In some ways the Westphalian is a fairly typical example of a German warmblood. They stand between 15.2HH and 17.2HH and can be any whole colour. The breed standard requires an athletic horse of aesthetically pleasing appearance, with a good outline and clean, energetic paces. In other ways, however, the Westphalian is unusual in that these days many warmblood stud books allow horses to be of dressage type or jumping type with the differences in physique corresponding to the requirements of these disciplines. The Westphalian breed society, however, requires breeders to produce all-rounders. While this may arguably limit their chances at top-level competition, it also makes them more appealing to amateur riders, who may enjoy trying out different disciplines without any intention of trying to take any of them to top level.


Although temperament is generally used as a criteria for judging whether or not a horse may be accepted into any warmblood registry, other warmblood types often register horses which are highly unlikely to be suitable for an amateur rider. This is because many warmblood societies tend to breed for competition first and rideability second. The Westphalian by contrast, is bred to be suitable for amateur riders. They tend to have very friendly and affectionate personalities to go along with the intelligence associated with warmblood types. Many Westphalians would make perfectly suitable mounts for taller children or young adults with a moderate degree of experience. For all their likeable personalities however, they may still be a bit too much for casual riders.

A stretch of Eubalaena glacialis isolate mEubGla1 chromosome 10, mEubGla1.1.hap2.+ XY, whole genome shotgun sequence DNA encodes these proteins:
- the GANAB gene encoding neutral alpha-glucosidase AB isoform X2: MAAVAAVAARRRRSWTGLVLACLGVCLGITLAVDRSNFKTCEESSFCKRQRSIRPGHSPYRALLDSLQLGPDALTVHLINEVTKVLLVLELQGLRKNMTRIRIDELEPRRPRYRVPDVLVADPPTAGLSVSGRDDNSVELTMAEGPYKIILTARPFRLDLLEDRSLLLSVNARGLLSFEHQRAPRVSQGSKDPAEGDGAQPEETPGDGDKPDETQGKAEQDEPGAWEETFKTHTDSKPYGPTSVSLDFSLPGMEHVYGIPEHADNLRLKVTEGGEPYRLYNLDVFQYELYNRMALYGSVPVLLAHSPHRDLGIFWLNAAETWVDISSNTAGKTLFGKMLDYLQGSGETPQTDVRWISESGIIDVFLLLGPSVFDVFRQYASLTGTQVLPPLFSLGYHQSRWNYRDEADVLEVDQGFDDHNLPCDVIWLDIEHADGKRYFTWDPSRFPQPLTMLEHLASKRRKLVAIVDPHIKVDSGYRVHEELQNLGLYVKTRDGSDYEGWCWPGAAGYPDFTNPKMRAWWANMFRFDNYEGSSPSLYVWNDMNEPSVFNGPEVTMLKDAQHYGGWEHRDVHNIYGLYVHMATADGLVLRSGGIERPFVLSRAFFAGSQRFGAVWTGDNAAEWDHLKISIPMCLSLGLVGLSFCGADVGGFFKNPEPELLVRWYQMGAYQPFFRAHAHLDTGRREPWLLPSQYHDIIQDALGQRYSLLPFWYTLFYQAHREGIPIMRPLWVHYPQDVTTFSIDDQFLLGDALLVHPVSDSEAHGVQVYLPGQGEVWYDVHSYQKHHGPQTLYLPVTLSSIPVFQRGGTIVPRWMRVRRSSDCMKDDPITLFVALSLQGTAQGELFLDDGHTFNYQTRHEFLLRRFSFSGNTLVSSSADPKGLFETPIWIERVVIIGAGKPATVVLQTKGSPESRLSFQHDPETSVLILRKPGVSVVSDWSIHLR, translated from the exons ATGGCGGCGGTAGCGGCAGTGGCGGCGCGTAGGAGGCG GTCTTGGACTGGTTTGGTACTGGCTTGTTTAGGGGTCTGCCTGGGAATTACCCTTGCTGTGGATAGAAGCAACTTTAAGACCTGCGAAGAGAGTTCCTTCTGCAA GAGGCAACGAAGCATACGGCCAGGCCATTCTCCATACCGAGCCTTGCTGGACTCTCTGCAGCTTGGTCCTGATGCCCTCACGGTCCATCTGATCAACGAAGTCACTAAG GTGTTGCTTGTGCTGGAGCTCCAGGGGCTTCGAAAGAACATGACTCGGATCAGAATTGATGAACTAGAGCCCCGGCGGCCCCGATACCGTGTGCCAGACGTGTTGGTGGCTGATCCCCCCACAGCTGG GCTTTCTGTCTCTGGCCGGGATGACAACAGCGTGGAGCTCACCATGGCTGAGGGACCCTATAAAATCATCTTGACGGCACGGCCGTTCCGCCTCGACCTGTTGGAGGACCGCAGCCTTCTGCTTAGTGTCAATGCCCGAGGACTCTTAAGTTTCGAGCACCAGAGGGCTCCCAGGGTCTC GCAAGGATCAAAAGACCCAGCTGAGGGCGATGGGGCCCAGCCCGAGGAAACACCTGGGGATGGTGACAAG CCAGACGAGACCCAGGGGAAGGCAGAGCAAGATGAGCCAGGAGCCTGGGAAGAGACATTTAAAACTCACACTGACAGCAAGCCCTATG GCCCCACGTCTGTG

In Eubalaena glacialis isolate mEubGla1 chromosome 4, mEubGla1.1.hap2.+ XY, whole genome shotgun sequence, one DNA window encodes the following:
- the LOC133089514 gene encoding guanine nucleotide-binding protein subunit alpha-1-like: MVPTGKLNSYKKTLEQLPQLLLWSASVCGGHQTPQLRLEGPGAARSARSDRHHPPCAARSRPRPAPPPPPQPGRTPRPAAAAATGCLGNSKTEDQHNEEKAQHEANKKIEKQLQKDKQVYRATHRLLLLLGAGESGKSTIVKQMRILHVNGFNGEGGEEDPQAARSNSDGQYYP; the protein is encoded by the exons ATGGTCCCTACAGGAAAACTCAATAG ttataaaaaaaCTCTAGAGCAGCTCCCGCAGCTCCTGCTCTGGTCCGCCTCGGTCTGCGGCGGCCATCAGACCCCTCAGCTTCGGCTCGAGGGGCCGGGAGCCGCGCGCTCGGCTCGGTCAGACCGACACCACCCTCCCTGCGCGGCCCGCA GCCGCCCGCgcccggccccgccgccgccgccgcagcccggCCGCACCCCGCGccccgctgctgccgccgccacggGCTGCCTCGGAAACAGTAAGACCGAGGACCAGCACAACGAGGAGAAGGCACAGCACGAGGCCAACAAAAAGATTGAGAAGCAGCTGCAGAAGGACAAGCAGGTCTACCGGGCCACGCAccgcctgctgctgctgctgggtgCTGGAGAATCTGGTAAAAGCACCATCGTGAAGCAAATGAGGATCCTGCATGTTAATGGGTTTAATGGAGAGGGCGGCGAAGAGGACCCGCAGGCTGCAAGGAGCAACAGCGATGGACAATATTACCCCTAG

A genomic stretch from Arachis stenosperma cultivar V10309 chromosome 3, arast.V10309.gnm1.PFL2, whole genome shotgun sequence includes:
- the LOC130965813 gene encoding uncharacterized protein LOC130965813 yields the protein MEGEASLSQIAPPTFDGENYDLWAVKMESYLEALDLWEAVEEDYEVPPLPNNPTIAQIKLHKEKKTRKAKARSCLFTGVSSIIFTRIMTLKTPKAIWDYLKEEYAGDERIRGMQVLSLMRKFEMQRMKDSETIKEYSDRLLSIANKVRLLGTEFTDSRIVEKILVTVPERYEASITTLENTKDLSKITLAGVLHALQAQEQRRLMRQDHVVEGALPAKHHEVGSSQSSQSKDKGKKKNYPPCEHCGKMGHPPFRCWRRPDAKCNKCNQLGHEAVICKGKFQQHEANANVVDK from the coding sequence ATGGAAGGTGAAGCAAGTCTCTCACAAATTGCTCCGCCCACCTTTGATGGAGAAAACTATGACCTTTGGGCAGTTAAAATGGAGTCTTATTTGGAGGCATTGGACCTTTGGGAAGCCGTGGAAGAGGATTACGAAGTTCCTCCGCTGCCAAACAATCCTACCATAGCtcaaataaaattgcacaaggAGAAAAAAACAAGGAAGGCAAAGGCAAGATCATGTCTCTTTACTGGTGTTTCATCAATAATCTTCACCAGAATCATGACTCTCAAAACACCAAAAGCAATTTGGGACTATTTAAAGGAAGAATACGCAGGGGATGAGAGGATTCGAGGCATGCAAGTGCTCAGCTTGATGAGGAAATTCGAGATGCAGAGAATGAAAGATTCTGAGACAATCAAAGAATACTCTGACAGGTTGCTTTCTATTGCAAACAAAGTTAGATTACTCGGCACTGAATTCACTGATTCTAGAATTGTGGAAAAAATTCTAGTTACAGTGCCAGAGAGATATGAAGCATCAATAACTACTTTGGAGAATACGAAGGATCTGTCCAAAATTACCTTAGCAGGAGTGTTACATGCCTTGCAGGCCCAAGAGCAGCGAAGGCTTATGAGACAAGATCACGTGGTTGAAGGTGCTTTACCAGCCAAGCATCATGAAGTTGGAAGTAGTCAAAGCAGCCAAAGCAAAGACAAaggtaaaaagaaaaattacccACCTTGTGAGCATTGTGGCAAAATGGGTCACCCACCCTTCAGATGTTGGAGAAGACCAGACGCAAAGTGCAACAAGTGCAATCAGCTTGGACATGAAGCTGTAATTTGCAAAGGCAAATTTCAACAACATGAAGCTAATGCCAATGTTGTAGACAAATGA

Westphalian Health

As is typical of warmbloods, Westphalians tend to enjoy good health. It is worth noting however that they are very closely related to the Hannoverians. While Hannoverians are also, for the most part, healthy and robust horses, they have had issues with Osteochondrosis which causes lesions in the leg. These can end the career of competition horses for whom complete soundness in the leg is essential. Osteochondrosis can also lead to more serious issues such as navicular. Research has indicated that genetics plays a role in the development of this disorder and so the Hannoverian breed society is working to eliminate it by mandating that all horses have XRays before being issued with breeding licences. It should also be noted that as energetic horses with strong movement, Westphalians can pick up their fair share of leg injuries, but this risk can be mitigated with appropriate protection.

Caring for a Westphalian

Overall they are easy to keep but they do like their hay so owners had better be prepared to supply plenty of it. They will also need stabling in colder weather. As energetic horses, however, generally they prefer to be out in the field or under saddle to being in a stable. They need plenty of exercise, company (both of horses and humans) and general stimulation to be happy and stay free of stable vices.